Oh, how I dislike the business lunch or dinner meeting in which everyone must stand and introduce themselves. What we tend to hear, one after the other, is a name, a profession, and a place of business that becomes sing-song after the 1st introduction. Not only is it spoken in a lilt, but everyone takes their voice up at the end of each statement so that it sounds like they are asking a question.

If you know who you are, why not say your name as a statement and not a question? If you know your profession, state it, don’t question it. And, if you would really like to ‘change it up’ a bit, why not begin by asking your audience a question? That will awaken the group as well as make you stand out from the crowd.

When introducing yourself, greet your audience and then take your voice down at the end of your name. The best way to know if you are doing this correctly is to record yourself, play it back and study it. Listen hard and see if your voice rises at the end of your name or the end of your company name. You may have difficulty hearing this type of inflection at first. Only after a successive number of playbacks might you begin to recognize what you are doing wrong.

Your next step is to introduce yourself just as if you were at a social function, shaking someone’s hand and offering your name: Hi, I’m Jane Doe or Hi, Bob Smith. In a situation like this where you are in a less formal environment, the chances are good that when you say your name, you will be making a statement and not asking the other person if indeed Bob Smith is your name or not!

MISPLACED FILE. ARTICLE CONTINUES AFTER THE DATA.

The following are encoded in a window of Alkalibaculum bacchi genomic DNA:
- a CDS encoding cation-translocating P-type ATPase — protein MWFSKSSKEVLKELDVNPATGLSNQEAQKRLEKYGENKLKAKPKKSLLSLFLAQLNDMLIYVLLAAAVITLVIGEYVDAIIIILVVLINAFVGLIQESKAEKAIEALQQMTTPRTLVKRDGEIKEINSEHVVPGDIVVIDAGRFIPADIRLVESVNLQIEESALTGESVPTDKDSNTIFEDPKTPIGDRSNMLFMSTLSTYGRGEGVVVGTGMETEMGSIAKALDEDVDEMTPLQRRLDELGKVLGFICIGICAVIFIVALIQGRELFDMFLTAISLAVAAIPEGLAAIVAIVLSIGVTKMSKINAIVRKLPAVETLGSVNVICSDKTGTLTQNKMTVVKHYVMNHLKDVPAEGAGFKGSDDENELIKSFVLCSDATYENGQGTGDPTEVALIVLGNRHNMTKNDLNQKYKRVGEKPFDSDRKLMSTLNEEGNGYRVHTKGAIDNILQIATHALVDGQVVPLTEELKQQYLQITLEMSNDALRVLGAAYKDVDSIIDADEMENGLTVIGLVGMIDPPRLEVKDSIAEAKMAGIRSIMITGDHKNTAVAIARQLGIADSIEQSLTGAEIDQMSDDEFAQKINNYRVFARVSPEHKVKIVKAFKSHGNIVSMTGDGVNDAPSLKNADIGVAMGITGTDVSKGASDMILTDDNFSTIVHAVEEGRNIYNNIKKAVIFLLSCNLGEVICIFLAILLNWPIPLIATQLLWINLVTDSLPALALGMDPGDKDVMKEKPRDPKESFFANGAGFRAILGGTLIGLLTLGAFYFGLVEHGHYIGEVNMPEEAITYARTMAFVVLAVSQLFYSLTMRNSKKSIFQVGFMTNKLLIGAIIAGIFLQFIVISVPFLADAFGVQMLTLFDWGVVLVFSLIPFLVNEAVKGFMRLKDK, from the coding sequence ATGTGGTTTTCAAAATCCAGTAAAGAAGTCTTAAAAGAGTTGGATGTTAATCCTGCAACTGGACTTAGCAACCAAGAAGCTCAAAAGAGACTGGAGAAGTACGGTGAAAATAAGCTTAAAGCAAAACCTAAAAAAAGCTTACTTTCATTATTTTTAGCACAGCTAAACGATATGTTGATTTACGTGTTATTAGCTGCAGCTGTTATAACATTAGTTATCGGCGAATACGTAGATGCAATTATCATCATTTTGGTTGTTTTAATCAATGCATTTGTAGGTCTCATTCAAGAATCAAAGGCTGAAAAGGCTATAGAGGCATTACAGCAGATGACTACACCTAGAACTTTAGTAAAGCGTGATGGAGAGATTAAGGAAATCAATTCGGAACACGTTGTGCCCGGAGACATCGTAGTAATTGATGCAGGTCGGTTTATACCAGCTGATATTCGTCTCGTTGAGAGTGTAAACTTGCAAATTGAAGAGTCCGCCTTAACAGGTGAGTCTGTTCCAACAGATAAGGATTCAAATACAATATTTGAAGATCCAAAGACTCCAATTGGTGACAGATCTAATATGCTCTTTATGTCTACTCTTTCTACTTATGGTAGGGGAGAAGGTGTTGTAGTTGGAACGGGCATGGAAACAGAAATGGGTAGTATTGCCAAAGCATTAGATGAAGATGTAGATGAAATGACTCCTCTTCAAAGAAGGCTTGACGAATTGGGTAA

If you sound like everyone else in the room, then you will definitely be just one of the pack. If, however, you would like to make a statement, why not begin a bit differently. Occasionally, my opening goes something like this: “Hello, I am The Voice Lady and my business is your voice.” When others hear those words and the slight emphasis on the word your, they remember me because it is different. Perhaps in opening your introduction, you could begin by telling the group what you do and then give them your name. Or, begin with a brief joke or a question. Startling your audience is one of the best ways to get to them to remember you. And that is the entire reason for the personal introduction.

Author's Bio: 

The Voice Lady Nancy Daniels provides private, group and corporate training throughout the United States and Canada as well as Voicing It!, the only video training program on voice improvement and presentation skills. Visit Voice Dynamic and voice your opinion in her new blog.

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